MCLA Professor of Psychology Maria Bartini's research delves into youth sports and parents' behaviors and attitudes at youth sporting events.
If you were to read a popular press book about the state of youth sports, you would think the situation needed immediate attention. According to some recent tomes, youth sports are in a crisis and parents are partly to blame. Their rude, aggressive, and overbearing antics are allegedly making the sports field a dangerous place for kids to be and the fear is that this might stop other parents and children from signing up to play.
“I read about 15-20 popular press books on the state of youth sports during my sabbatical,” said Dr. Maria Bartini, MCLA professor of psychology. “They painted a pretty dire picture, but academic literature paints a picture of positive contributions parents are making. So why are we seeing such a negative view from the popular press?”
Bartini and her students decided to find out for themselves which scenario was more likely to be true. She and her Fall 2018 Research Seminar in Psychology class sent out surveys to youth sports organizations across the country asking parents about their behaviors and attitudes at youth sporting events. They received responses from 23 different states.
The main finding, said Bartini, was that parents were reporting overwhelmingly positive and supportive behaviors. “The degree of difference of responses were, on a scale of 1-5, well over 4 for positive, and less than 1 and a half negative. It tells you the magnitude of the difference.” She said you might expect to find positive answers in a self-report but that the degree of difference was so big there must be a kernel of truth there. Plus, said Bartini, the results are consistent with other empirical research.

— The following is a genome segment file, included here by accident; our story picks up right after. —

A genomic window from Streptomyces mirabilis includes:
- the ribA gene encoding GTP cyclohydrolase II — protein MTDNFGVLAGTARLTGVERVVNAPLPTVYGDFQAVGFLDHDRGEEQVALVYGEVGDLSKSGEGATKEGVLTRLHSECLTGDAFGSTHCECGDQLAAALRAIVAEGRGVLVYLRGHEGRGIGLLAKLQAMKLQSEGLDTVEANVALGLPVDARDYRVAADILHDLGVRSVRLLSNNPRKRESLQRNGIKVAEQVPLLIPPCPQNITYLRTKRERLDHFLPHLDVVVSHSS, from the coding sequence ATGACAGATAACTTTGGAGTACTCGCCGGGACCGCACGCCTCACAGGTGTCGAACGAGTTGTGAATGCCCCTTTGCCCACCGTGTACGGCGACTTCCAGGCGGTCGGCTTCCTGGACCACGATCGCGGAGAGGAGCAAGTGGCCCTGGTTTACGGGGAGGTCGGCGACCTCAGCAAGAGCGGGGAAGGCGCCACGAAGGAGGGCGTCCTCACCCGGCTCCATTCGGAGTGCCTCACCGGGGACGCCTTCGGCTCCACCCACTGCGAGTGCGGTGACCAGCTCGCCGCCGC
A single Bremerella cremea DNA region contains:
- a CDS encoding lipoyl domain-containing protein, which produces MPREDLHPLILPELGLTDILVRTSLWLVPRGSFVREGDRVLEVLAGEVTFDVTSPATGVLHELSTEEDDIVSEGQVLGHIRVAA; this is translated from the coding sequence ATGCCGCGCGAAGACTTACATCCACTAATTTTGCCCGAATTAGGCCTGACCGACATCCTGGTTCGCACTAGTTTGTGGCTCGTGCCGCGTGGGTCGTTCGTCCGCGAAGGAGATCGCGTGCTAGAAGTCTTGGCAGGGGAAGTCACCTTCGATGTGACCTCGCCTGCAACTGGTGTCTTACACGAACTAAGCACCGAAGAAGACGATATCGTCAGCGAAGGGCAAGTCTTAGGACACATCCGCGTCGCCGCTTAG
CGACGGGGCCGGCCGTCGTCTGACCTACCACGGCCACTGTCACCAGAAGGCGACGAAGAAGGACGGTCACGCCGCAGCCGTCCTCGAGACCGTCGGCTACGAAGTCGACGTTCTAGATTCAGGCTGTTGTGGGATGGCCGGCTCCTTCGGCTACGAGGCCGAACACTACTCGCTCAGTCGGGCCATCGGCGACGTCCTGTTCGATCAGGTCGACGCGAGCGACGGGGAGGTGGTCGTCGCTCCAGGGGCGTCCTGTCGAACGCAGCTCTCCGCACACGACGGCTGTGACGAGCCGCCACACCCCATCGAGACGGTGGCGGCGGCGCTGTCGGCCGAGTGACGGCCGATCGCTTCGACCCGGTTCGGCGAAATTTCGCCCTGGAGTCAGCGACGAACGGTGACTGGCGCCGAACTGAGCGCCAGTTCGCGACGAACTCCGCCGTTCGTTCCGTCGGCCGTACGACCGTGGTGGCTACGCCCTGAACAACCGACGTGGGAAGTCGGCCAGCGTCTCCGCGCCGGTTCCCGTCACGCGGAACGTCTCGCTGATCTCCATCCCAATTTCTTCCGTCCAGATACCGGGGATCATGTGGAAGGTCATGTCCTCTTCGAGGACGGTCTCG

In the Fall of 2019, Bartini taught a class that attempted to answer the question “Are youth sports a vehicle for positive youth development?” Students observed parents at local soccer games for 8-14 year olds and looked at the data in an objective way. “We didn’t record anything identifiable,” said Bartini. “We observed from different areas of the sidelines and coded the categories.”
In total, the students made nearly 350 observations at nearly 50 soccer games, recording more than 5,300 verbal comments. The results were fairly consistent with the self reports in that they were more positive than negative, with 60-65 percent positive interactions such as encouragement and specific praise, 25-30 percent neutral, and less than 5% negative or critical comments. “We recorded only about 20 comments directed at referees, and nearly half of those were negative,” said Bartini. “So that’s what is contributing to the perception that parents are terrible — it’s what they’re directing to the other adults, the kids didn’t pick up on the negativity.”
Additionally, students conducted surveys with the young athletes after the games, asking what comments they heard during the game from coaches and parents. The soccer players hadn’t perceived many negative comments. Taken together, the data show there are a lot fewer negative interactions that recent books would have the public believe. With so many parents watching youth sports around the country, a handful of negative parent interactions does not equal an epidemic.
Megan Richardson ’20 was one of the students who helped Bartini gather and code the survey responses, observe the games, and come up with data. “The popular press tends to focus on negative behavior or the highly unusual,” she said, “but our data was very positive and not many derogatory things were going on at the games.” Richardson recently finished preparing the data to be published and presented the findings alongside Bartini at the virtual Eastern Psychological Conference in June.
Are you an MCLA student, alum, or faculty member? Do you want MCLA to share your story? Please email Creative and Brand Strategy Manager Francesca Olsen at Francesca.Olsen@mcla.edu.